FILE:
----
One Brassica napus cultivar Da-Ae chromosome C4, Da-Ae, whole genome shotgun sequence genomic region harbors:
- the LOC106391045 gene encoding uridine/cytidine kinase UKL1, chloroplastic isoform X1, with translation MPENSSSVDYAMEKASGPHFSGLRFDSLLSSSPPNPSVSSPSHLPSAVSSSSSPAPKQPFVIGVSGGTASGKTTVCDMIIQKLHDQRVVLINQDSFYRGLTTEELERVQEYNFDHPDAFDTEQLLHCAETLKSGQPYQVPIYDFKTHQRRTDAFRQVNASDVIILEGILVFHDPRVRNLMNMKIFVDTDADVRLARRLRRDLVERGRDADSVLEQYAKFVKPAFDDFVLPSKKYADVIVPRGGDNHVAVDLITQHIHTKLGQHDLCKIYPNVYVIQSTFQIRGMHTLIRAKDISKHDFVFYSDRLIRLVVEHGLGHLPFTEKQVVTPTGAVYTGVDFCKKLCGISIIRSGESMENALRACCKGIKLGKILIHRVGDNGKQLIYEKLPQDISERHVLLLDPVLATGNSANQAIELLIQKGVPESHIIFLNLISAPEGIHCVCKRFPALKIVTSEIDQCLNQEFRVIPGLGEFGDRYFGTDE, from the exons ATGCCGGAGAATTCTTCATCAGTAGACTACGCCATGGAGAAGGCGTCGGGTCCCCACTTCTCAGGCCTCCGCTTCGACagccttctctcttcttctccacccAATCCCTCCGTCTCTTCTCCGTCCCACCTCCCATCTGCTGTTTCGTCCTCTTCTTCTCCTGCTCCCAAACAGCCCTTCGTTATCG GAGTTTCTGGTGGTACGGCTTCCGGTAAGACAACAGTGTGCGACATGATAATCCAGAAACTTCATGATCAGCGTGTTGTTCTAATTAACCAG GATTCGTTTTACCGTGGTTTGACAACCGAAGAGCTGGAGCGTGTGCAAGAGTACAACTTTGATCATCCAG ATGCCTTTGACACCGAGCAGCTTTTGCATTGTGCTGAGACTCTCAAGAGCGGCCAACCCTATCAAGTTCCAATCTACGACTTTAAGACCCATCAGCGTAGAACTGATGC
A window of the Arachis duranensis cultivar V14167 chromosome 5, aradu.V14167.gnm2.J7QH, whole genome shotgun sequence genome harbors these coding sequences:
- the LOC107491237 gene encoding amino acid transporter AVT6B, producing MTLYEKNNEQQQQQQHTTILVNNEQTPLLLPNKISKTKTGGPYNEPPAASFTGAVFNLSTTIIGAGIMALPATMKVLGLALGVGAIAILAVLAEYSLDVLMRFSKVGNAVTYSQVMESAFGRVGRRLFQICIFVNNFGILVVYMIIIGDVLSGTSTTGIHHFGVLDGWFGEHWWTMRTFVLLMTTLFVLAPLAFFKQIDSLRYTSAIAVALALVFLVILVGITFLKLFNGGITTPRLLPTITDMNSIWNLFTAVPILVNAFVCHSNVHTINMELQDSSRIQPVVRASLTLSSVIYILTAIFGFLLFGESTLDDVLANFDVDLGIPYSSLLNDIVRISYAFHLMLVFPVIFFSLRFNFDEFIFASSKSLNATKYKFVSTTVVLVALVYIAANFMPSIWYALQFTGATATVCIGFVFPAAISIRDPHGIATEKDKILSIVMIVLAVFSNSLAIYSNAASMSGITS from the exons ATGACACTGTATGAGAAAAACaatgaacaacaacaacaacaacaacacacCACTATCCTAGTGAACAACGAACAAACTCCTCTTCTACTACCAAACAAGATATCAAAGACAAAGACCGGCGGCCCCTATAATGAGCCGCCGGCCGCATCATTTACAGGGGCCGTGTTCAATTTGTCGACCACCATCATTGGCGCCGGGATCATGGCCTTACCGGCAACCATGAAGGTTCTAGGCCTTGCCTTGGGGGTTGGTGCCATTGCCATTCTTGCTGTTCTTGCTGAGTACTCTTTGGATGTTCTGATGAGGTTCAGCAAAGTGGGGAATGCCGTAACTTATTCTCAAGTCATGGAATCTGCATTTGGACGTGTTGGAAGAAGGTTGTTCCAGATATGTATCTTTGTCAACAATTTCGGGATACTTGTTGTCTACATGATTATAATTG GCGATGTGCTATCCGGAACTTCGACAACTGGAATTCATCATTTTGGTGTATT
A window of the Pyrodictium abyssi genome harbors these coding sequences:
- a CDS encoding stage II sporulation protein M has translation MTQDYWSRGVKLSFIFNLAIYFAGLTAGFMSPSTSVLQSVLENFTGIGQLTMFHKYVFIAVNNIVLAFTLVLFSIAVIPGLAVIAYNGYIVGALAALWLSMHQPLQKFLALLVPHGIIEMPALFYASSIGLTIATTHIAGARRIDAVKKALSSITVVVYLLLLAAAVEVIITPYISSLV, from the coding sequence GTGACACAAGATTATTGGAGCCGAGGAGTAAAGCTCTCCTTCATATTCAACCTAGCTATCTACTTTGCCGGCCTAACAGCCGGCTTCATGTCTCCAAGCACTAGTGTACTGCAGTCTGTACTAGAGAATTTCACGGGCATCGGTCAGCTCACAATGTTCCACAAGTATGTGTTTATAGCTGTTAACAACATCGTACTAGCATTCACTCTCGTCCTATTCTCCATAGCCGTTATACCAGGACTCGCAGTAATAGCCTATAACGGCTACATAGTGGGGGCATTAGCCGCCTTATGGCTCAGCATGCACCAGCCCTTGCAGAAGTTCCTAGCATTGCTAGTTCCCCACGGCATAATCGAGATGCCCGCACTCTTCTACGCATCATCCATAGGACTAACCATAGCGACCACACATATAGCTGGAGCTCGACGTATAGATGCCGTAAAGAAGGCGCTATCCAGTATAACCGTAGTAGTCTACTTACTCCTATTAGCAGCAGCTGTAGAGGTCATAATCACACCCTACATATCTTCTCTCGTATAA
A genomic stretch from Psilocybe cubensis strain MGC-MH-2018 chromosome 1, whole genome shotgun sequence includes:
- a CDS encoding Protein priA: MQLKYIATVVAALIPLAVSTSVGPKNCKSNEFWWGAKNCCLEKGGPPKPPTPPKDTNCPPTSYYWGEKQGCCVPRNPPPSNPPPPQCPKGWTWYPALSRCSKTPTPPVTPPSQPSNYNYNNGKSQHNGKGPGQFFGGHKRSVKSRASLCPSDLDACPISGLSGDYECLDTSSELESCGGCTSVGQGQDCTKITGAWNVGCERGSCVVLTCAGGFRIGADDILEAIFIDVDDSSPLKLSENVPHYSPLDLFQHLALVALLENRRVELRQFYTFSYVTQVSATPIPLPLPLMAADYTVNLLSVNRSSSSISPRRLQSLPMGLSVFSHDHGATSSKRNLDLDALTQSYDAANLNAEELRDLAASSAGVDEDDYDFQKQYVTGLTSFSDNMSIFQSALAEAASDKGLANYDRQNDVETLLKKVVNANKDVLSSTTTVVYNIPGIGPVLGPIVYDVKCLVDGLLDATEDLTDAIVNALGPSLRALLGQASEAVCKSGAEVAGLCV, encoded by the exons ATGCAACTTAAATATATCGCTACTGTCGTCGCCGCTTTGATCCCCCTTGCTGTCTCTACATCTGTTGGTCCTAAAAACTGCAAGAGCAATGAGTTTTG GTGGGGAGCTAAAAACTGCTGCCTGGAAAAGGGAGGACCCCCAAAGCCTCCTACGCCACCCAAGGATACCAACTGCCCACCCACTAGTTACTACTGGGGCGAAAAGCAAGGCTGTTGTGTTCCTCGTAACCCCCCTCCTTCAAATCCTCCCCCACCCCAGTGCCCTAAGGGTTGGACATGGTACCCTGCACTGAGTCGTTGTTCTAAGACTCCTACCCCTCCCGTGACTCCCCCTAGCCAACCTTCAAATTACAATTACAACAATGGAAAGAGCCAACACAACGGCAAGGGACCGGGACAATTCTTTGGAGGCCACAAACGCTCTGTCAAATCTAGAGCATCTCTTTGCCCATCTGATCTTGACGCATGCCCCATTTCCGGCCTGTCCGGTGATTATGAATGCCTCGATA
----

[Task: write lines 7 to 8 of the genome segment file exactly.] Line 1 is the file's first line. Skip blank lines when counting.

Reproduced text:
A genomic stretch from Psilocybe cubensis strain MGC-MH-2018 chromosome 1, whole genome shotgun sequence includes:
- a CDS encoding Protein priA: MQLKYIATVVAALIPLAVSTSVGPKNCKSNEFWWGAKNCCLEKGGPPKPPTPPKDTNCPPTSYYWGEKQGCCVPRNPPPSNPPPPQCPKGWTWYPALSRCSKTPTPPVTPPSQPSNYNYNNGKSQHNGKGPGQFFGGHKRSVKSRASLCPSDLDACPISGLSGDYECLDTSSELESCGGCTSVGQGQDCTKITGAWNVGCERGSCVVLTCAGGFRIGADDILEAIFIDVDDSSPLKLSENVPHYSPLDLFQHLALVALLENRRVELRQFYTFSYVTQVSATPIPLPLPLMAADYTVNLLSVNRSSSSISPRRLQSLPMGLSVFSHDHGATSSKRNLDLDALTQSYDAANLNAEELRDLAASSAGVDEDDYDFQKQYVTGLTSFSDNMSIFQSALAEAASDKGLANYDRQNDVETLLKKVVNANKDVLSSTTTVVYNIPGIGPVLGPIVYDVKCLVDGLLDATEDLTDAIVNALGPSLRALLGQASEAVCKSGAEVAGLCV, encoded by the exons ATGCAACTTAAATATATCGCTACTGTCGTCGCCGCTTTGATCCCCCTTGCTGTCTCTACATCTGTTGGTCCTAAAAACTGCAAGAGCAATGAGTTTTG GTGGGGAGCTAAAAACTGCTGCCTGGAAAAGGGAGGACCCCCAAAGCCTCCTACGCCACCCAAGGATACCAACTGCCCACCCACTAGTTACTACTGGGGCGAAAAGCAAGGCTGTTGTGTTCCTCGTAACCCCCCTCCTTCAAATCCTCCCCCACCCCAGTGCCCTAAGGGTTGGACATGGTACCCTGCACTGAGTCGTTGTTCTAAGACTCCTACCCCTCCCGTGACTCCCCCTAGCCAACCTTCAAATTACAATTACAACAATGGAAAGAGCCAACACAACGGCAAGGGACCGGGACAATTCTTTGGAGGCCACAAACGCTCTGTCAAATCTAGAGCATCTCTTTGCCCATCTGATCTTGACGCATGCCCCATTTCCGGCCTGTCCGGTGATTATGAATGCCTCGATA